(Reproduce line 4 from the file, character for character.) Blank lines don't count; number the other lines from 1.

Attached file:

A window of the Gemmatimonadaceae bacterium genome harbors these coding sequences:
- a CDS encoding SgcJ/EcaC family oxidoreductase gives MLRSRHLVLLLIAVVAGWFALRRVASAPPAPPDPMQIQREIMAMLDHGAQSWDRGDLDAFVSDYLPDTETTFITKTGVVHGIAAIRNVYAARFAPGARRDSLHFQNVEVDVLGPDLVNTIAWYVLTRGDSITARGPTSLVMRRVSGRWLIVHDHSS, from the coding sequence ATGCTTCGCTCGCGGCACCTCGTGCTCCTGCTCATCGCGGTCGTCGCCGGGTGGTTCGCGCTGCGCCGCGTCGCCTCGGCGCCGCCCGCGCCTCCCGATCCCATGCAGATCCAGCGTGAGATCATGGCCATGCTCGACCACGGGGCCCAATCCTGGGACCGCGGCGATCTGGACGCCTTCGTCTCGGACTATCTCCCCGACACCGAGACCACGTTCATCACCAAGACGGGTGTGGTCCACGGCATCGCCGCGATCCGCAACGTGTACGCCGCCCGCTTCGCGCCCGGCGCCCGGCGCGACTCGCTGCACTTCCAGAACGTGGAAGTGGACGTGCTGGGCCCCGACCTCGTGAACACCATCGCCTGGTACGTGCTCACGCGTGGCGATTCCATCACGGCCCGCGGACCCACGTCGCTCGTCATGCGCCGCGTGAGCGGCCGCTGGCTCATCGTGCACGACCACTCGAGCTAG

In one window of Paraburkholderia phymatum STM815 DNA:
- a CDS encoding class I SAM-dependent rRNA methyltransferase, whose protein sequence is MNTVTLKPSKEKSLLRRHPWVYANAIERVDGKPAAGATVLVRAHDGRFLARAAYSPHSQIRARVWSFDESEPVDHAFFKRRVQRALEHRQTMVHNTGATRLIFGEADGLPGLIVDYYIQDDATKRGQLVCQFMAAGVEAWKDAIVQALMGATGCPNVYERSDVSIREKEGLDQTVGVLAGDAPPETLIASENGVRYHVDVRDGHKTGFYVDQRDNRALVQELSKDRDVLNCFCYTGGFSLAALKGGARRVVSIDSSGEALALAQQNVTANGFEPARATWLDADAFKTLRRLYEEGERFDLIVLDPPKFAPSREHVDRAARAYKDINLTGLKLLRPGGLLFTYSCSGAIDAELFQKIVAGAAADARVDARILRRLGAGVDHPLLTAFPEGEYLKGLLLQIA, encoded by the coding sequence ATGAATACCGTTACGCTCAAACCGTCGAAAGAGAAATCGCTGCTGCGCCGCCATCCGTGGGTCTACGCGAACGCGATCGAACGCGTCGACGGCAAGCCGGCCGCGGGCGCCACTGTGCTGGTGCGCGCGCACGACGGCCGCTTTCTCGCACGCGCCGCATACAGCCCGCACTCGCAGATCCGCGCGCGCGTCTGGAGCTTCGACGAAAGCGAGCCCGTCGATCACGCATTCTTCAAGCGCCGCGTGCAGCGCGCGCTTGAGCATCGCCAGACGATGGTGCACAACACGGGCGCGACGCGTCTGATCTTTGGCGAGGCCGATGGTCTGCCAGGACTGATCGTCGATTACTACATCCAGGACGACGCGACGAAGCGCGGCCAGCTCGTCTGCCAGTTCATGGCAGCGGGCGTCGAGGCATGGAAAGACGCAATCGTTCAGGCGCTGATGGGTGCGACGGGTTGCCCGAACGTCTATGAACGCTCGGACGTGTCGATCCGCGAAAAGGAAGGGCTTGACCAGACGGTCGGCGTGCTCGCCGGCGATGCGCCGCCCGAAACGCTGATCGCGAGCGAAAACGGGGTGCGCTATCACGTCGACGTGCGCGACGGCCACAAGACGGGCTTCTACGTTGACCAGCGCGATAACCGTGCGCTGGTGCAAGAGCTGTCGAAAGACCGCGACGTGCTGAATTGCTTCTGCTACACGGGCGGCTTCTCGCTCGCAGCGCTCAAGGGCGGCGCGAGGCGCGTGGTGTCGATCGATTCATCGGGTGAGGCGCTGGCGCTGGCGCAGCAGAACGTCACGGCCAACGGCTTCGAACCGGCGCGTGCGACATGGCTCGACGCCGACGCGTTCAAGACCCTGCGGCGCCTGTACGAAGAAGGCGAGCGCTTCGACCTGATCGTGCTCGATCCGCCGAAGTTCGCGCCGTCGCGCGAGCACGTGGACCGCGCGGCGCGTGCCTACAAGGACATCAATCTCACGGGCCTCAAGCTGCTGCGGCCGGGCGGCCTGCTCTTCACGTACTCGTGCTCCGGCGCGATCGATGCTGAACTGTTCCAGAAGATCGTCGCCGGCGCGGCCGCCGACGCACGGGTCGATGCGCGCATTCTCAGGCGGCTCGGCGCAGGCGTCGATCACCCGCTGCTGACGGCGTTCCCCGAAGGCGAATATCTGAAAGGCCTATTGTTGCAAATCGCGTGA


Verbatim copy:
- a CDS encoding class I SAM-dependent rRNA methyltransferase, whose protein sequence is MNTVTLKPSKEKSLLRRHPWVYANAIERVDGKPAAGATVLVRAHDGRFLARAAYSPHSQIRARVWSFDESEPVDHAFFKRRVQRALEHRQTMVHNTGATRLIFGEADGLPGLIVDYYIQDDATKRGQLVCQFMAAGVEAWKDAIVQALMGATGCPNVYERSDVSIREKEGLDQTVGVLAGDAPPETLIASENGVRYHVDVRDGHKTGFYVDQRDNRALVQELSKDRDVLNCFCYTGGFSLAALKGGARRVVSIDSSGEALALAQQNVTANGFEPARATWLDADAFKTLRRLYEEGERFDLIVLDPPKFAPSREHVDRAARAYKDINLTGLKLLRPGGLLFTYSCSGAIDAELFQKIVAGAAADARVDARILRRLGAGVDHPLLTAFPEGEYLKGLLLQIA, encoded by the coding sequence ATGAATACCGTTACGCTCAAACCGTCGAAAGAGAAATCGCTGCTGCGCCGCCATCCGTGGGTCTACGCGAACGCGATCGAACGCGTCGACGGCAAGCCGGCCGCGGGCGCCACTGTGCTGGTGCGCGCGCACGACGGCCGCTTTCTCGCACGCGCCGCATACAGCCCGCACTCGCAGATCCGCGCGCGCGTCTGGAGCTTCGACGAAAGCGAGCCCGTCGATCACGCATTCTTCAAGCGCCGCGTGCAGCGCGCGCTTGAGCATCGCCAGACGATGGTGCACAACACGGGCGCGACGCGTCTGATCTTTGGCGAGGCCGATGGTCTGCCAGGACTGATCGTCGATTACTACATCCAGGACGACGCGACGAAGCGCGGCCAGCTCGTCTGCCAGTTCATGGCAGCGGGCGTCGAGGCATGGAAAGACGCAATCGTTCAGGCGCTGATGGGTGCGACGGGTTGCCCGAACGTCTATGAACGCTCGGACGTGTCGATCCGCGAAAAGGAAGGGCTTGACCAGACGGTCGGCGTGCTCGCCGGCGATGCGCCGCCCGAAACGCTGATCGCGAGCGAAAACGGGGTGCGCTATCACGTCGACGTGCGCGACGGCCACAAGACGGGCTTCTACGTTGACCAGCGCGATAACCGTGCGCTGGTGCAAGAGCTGTCGAAAGACCGCGACGTGCTGAATTGCTTCTGCTACACGGGCGGCTTCTCGCTCGCAGCGCTCAAGGGCGGCGCGAGGCGCGTGGTGTCGATCGATTCATCGGGTGAGGCGCTGGCGCTGGCGCAGCAGAACGTCACGGCCAACGGCTTCGAACCGGCGCGTGCGACATGGCTCGACGCCGACGCGTTCAAGACCCTGCGGCGCCTGTACGAAGAAGGCGAGCGCTTCGACCTGATCGTGCTCGATCCGCCGAAGTTCGCGCCGTCGCGCGAGCACGTGGACCGCGCGGCGCGTGCCTACAAGGACATCAATCTCACGGGCCTCAAGCTGCTGCGGCCGGGCGGCCTGCTCTTCACGTACTCGTGCTCCGGCGCGATCGATGCTGAACTGTTCCAGAAGATCGTCGCCGGCGCGGCCGCCGACGCACGGGTCGATGCGCGCATTCTCAGGCGGCTCGGCGCAGGCGTCGATCACCCGCTGCTGACGGCGTTCCCCGAAGGCGAATATCTGAAAGGCCTATTGTTGCAAATCGCGTGA